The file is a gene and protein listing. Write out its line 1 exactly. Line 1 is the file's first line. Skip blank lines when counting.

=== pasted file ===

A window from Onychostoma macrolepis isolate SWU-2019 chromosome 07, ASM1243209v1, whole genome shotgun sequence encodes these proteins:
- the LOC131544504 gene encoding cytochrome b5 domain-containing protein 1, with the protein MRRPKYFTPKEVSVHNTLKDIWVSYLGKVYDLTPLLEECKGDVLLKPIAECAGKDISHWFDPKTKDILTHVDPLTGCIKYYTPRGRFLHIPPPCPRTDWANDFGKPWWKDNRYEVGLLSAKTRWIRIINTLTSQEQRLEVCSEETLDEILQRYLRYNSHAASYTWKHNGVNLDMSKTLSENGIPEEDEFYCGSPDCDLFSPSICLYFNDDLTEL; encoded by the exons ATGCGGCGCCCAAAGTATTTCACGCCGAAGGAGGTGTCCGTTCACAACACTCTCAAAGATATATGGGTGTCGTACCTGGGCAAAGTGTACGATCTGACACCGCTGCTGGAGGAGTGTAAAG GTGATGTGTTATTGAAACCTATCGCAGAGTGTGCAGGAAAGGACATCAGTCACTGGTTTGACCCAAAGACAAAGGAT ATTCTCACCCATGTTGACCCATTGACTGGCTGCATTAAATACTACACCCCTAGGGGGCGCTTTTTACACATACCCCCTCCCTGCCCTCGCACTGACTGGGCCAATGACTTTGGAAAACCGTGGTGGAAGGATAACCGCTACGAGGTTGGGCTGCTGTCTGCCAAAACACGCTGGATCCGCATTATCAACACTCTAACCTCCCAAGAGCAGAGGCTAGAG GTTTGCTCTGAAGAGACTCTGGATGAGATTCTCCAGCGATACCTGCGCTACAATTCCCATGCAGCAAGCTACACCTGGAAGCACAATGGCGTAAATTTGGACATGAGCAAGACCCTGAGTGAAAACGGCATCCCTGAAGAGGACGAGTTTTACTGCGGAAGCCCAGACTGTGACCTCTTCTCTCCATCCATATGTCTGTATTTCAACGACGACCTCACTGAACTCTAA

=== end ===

A window from Onychostoma macrolepis isolate SWU-2019 chromosome 07, ASM1243209v1, whole genome shotgun sequence encodes these proteins: